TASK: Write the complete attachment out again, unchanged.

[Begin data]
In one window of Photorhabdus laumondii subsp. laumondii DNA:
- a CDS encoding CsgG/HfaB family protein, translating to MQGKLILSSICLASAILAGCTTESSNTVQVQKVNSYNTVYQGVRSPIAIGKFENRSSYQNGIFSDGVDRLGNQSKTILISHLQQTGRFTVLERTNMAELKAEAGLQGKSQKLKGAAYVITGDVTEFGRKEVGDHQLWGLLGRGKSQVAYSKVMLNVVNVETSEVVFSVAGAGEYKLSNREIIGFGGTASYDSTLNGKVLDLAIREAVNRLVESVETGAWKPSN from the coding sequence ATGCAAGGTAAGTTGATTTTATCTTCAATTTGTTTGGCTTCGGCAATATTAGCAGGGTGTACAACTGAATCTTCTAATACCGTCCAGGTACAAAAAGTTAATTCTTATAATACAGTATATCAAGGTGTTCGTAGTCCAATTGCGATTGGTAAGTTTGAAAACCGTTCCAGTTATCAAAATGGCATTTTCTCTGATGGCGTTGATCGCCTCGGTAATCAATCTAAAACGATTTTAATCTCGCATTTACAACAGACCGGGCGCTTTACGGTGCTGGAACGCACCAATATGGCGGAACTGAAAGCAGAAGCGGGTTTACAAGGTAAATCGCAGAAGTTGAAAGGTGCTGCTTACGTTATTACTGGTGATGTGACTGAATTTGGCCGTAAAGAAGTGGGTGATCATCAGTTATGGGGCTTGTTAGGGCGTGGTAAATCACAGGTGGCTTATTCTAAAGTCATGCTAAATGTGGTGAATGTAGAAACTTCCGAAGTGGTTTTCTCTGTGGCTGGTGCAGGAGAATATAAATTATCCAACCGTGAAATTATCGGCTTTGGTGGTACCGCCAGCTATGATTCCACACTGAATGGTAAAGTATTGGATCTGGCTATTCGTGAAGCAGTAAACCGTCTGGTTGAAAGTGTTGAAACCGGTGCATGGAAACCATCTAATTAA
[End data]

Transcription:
In one window of Photorhabdus laumondii subsp. laumondii DNA:
- a CDS encoding CsgG/HfaB family protein, translating to MQGKLILSSICLASAILAGCTTESSNTVQVQKVNSYNTVYQGVRSPIAIGKFENRSSYQNGIFSDGVDRLGNQSKTILISHLQQTGRFTVLERTNMAELKAEAGLQGKSQKLKGAAYVITGDVTEFGRKEVGDHQLWGLLGRGKSQVAYSKVMLNVVNVETSEVVFSVAGAGEYKLSNREIIGFGGTASYDSTLNGKVLDLAIREAVNRLVESVETGAWKPSN from the coding sequence ATGCAAGGTAAGTTGATTTTATCTTCAATTTGTTTGGCTTCGGCAATATTAGCAGGGTGTACAACTGAATCTTCTAATACCGTCCAGGTACAAAAAGTTAATTCTTATAATACAGTATATCAAGGTGTTCGTAGTCCAATTGCGATTGGTAAGTTTGAAAACCGTTCCAGTTATCAAAATGGCATTTTCTCTGATGGCGTTGATCGCCTCGGTAATCAATCTAAAACGATTTTAATCTCGCATTTACAACAGACCGGGCGCTTTACGGTGCTGGAACGCACCAATATGGCGGAACTGAAAGCAGAAGCGGGTTTACAAGGTAAATCGCAGAAGTTGAAAGGTGCTGCTTACGTTATTACTGGTGATGTGACTGAATTTGGCCGTAAAGAAGTGGGTGATCATCAGTTATGGGGCTTGTTAGGGCGTGGTAAATCACAGGTGGCTTATTCTAAAGTCATGCTAAATGTGGTGAATGTAGAAACTTCCGAAGTGGTTTTCTCTGTGGCTGGTGCAGGAGAATATAAATTATCCAACCGTGAAATTATCGGCTTTGGTGGTACCGCCAGCTATGATTCCACACTGAATGGTAAAGTATTGGATCTGGCTATTCGTGAAGCAGTAAACCGTCTGGTTGAAAGTGTTGAAACCGGTGCATGGAAACCATCTAATTAA